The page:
COLUMBIA, S.C. – On Feb. 17, 1864, H. L. Hunley became the first submarine in history to sink an opposing warship in battle. The sub itself sank shortly thereafter in Charleston Harbor, and all eight hands were lost.
In 2000, she was raised from the seabed, and researchers began the painstaking process of stripping away the encrusted layer of sand, sediment and shells that had built up slowly over time, concealing the vessel in a sort of gritty cocoon.
That process is almost finished. So what’s next for the Hunley? On Friday, Oct. 25, at noon at the South Carolina Confederate Relic Room and Military Museum in Columbia, Johanna Rivera, senior conservator and collections manager at the Warren Lasch Conservation Center, will answer that and other questions in a presentation titled, “Revealing the H.L. Hunley: Conservation and Deconcretion Process of the Civil War Submarine.”
“Deconcretion” refers to the delicate work that has mostly occupied researchers until quite recently. It’s the technical term for removing all the concrete-like marine layers that coated the sub over the years, hiding its features even after it had been recovered from the deep.
It’s been a tedious process. The sub has spent most of its time at the lab submerged, but in a sodium hydroxide solution instead of seawater. During the main deconcretion work, the tank in which it sits would be drained three times a week, starting at 4 a.m. each of those days. The conservators would then don jumpsuits, rubber boots, goggles, full face masks, gloves and dust masks to protect themselves from the high-pH environment caused by the sodium hydroxide.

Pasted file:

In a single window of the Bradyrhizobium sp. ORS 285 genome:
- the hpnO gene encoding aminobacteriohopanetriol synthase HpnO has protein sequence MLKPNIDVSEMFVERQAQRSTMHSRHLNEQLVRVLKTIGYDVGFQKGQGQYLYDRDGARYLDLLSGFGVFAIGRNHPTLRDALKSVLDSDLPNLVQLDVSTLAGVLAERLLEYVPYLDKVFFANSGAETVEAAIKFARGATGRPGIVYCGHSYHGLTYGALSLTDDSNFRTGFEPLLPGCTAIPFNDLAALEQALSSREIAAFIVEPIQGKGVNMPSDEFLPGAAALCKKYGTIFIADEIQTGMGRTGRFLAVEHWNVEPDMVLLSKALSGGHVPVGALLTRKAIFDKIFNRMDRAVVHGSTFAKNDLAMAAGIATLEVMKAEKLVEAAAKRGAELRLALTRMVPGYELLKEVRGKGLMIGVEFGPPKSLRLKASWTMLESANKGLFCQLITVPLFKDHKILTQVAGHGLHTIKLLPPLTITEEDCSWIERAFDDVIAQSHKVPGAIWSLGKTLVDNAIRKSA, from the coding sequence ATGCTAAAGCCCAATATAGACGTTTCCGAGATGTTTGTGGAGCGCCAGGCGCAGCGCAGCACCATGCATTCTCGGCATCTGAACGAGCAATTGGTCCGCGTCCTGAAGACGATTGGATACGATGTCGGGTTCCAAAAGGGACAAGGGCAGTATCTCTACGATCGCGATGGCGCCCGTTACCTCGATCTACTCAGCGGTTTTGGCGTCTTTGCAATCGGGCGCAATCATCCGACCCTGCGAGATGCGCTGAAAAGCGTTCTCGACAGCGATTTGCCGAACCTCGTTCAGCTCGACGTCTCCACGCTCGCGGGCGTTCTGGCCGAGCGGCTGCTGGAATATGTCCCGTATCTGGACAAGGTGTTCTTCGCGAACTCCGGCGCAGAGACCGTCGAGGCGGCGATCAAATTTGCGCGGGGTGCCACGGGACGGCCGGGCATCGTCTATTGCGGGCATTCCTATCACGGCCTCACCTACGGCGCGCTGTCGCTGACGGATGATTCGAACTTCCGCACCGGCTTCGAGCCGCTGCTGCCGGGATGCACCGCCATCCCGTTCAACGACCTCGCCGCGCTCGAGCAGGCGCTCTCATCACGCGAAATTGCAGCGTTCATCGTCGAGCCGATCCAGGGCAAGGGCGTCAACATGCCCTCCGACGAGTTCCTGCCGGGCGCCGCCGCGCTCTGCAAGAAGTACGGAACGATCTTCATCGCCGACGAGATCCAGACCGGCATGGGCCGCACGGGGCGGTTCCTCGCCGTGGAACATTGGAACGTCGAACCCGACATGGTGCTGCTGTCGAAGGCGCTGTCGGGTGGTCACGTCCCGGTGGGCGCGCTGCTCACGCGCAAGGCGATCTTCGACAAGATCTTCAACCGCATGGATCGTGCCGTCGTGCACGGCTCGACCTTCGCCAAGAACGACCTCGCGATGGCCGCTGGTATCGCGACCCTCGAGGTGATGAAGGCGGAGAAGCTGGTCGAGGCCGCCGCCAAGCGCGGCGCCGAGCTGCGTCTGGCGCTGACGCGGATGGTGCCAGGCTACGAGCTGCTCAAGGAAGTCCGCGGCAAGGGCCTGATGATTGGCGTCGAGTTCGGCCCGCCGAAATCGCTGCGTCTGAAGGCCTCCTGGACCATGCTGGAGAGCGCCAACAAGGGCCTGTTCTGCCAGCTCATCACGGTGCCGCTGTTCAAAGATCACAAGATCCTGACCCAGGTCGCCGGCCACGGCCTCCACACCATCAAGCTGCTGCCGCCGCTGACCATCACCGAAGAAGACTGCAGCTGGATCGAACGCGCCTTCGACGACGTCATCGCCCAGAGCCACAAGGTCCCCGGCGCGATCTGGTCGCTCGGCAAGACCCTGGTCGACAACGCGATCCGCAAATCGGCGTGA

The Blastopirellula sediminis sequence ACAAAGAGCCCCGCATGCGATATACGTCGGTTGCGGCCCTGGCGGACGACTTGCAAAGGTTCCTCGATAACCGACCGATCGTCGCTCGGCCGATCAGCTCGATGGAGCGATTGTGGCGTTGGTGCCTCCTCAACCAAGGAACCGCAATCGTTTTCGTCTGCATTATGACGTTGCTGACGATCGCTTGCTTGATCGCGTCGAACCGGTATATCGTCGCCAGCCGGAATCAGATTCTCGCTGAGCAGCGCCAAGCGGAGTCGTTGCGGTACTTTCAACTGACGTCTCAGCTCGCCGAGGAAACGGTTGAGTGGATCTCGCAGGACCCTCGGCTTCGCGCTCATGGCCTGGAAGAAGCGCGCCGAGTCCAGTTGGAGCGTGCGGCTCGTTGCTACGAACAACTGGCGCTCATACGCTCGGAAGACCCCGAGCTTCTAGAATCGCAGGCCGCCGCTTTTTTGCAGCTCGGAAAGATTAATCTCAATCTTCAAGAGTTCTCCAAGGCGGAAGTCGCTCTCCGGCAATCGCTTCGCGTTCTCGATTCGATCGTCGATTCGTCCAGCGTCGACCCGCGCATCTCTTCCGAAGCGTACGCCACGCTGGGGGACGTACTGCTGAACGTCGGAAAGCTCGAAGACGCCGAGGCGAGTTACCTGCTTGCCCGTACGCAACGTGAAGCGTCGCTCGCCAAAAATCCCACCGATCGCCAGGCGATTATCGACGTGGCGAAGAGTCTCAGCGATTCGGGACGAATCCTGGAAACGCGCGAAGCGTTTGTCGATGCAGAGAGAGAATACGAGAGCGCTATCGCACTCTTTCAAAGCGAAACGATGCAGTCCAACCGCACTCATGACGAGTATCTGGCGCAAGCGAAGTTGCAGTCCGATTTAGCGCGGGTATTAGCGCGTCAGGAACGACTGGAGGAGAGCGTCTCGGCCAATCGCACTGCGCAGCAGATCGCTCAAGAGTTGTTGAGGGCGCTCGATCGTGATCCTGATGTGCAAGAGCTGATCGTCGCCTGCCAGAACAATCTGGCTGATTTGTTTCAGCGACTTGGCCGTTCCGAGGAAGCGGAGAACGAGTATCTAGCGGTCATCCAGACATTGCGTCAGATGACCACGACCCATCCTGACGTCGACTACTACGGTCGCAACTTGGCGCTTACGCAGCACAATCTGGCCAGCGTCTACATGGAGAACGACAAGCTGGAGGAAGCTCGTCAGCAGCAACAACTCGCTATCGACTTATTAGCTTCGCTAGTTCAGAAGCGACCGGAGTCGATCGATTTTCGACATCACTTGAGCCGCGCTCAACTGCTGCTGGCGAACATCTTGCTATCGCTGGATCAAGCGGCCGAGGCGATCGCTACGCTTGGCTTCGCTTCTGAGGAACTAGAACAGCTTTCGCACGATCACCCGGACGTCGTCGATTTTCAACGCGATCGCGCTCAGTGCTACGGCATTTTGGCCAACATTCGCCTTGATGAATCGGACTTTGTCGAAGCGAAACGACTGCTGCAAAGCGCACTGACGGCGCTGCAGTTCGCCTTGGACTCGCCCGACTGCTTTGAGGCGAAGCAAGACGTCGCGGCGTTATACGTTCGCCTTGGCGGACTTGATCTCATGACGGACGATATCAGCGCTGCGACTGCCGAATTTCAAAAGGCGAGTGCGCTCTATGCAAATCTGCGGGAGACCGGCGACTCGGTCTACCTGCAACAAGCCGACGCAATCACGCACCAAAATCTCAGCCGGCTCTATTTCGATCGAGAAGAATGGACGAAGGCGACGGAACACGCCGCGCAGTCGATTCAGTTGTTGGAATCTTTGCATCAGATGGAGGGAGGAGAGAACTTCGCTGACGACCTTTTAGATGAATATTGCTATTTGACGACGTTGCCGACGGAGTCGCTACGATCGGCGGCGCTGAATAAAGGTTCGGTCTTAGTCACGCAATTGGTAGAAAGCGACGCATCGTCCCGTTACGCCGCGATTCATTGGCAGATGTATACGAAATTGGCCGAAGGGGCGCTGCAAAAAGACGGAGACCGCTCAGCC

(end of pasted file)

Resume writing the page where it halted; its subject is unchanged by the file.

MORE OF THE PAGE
Then, the working day would begin. The conservators would take pictures of the area to be deconcreted before, during and after the process, documenting any new features uncovered.
The concretion, which in some places was stronger than the iron it covered, would be removed using small hand tools, pneumatic chisels and hammers.
Now, the hull is fully revealed. Most of the concretion had been stripped away by the end of 2018, although small patches are still to be removed from the ballast tanks, which are difficult to access.
“Now, we are trying to remove as many salts, which were absorbed into the hull while it was under water, as possible,” says Ms. Rivera. The sub is still in the sodium hydroxide solution, which helps keep the original metal from corroding.
Conservators are also learning more about the eight men who died in the Hunley, examining personal artifacts and such soft items as shoes, rope and textiles, far more delicate than the iron hull itself.
There’s more happening at Warren Lasch, which Ms. Rivera will explain. The program, part of the museum’s monthly Lunch and Learn series, is free and open to the public.
About the South Carolina Confederate Relic Room and Military Museum
Founded in 1896, the South Carolina Confederate Relic Room and Military Museum is an accredited museum focusing on South Carolina’s distinguished martial tradition through the Revolutionary War, Mexican War, Civil War, Spanish-American War, World Wars I and II, Vietnam, the War on Terror, and other American conflicts. It serves as the state’s military history museum by collecting, preserving, and exhibiting South Carolina’s military heritage from the colonial era to the present, and by providing superior educational experiences and programming. It is located at 301 Gervais St. in Columbia, sharing the Columbia Mills building with the State Museum. For more information, go to https://crr.sc.gov/.